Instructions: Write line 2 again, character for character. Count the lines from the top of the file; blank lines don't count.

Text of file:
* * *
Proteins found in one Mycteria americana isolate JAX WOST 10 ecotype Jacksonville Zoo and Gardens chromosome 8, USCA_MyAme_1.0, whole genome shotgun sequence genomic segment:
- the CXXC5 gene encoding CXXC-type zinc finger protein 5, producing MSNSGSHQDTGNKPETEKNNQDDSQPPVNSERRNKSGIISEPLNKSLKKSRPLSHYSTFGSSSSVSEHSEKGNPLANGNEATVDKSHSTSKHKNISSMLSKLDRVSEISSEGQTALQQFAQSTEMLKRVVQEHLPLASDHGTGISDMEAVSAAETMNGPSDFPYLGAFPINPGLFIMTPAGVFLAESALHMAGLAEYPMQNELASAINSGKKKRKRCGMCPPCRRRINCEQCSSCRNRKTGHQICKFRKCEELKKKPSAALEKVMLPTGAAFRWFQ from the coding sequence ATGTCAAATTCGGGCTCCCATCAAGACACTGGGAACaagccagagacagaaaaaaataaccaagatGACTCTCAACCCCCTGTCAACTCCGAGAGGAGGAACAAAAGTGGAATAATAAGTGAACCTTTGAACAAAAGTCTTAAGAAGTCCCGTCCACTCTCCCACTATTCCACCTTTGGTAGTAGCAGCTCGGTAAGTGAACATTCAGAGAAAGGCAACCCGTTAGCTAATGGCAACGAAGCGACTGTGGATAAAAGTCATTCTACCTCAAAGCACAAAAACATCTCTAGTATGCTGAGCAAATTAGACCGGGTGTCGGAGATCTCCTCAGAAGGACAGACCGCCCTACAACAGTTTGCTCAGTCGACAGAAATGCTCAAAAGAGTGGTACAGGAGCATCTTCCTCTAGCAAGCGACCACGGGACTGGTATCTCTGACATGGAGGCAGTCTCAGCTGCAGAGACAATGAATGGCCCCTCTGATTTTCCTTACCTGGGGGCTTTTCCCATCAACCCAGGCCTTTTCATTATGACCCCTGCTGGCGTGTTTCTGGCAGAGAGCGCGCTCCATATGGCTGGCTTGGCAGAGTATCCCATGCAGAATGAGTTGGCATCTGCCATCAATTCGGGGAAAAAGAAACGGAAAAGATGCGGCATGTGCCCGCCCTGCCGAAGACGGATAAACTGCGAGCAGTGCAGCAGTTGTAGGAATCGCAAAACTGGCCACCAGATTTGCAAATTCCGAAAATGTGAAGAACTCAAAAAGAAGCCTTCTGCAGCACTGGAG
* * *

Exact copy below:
- the CXXC5 gene encoding CXXC-type zinc finger protein 5, producing MSNSGSHQDTGNKPETEKNNQDDSQPPVNSERRNKSGIISEPLNKSLKKSRPLSHYSTFGSSSSVSEHSEKGNPLANGNEATVDKSHSTSKHKNISSMLSKLDRVSEISSEGQTALQQFAQSTEMLKRVVQEHLPLASDHGTGISDMEAVSAAETMNGPSDFPYLGAFPINPGLFIMTPAGVFLAESALHMAGLAEYPMQNELASAINSGKKKRKRCGMCPPCRRRINCEQCSSCRNRKTGHQICKFRKCEELKKKPSAALEKVMLPTGAAFRWFQ from the coding sequence ATGTCAAATTCGGGCTCCCATCAAGACACTGGGAACaagccagagacagaaaaaaataaccaagatGACTCTCAACCCCCTGTCAACTCCGAGAGGAGGAACAAAAGTGGAATAATAAGTGAACCTTTGAACAAAAGTCTTAAGAAGTCCCGTCCACTCTCCCACTATTCCACCTTTGGTAGTAGCAGCTCGGTAAGTGAACATTCAGAGAAAGGCAACCCGTTAGCTAATGGCAACGAAGCGACTGTGGATAAAAGTCATTCTACCTCAAAGCACAAAAACATCTCTAGTATGCTGAGCAAATTAGACCGGGTGTCGGAGATCTCCTCAGAAGGACAGACCGCCCTACAACAGTTTGCTCAGTCGACAGAAATGCTCAAAAGAGTGGTACAGGAGCATCTTCCTCTAGCAAGCGACCACGGGACTGGTATCTCTGACATGGAGGCAGTCTCAGCTGCAGAGACAATGAATGGCCCCTCTGATTTTCCTTACCTGGGGGCTTTTCCCATCAACCCAGGCCTTTTCATTATGACCCCTGCTGGCGTGTTTCTGGCAGAGAGCGCGCTCCATATGGCTGGCTTGGCAGAGTATCCCATGCAGAATGAGTTGGCATCTGCCATCAATTCGGGGAAAAAGAAACGGAAAAGATGCGGCATGTGCCCGCCCTGCCGAAGACGGATAAACTGCGAGCAGTGCAGCAGTTGTAGGAATCGCAAAACTGGCCACCAGATTTGCAAATTCCGAAAATGTGAAGAACTCAAAAAGAAGCCTTCTGCAGCACTGGAG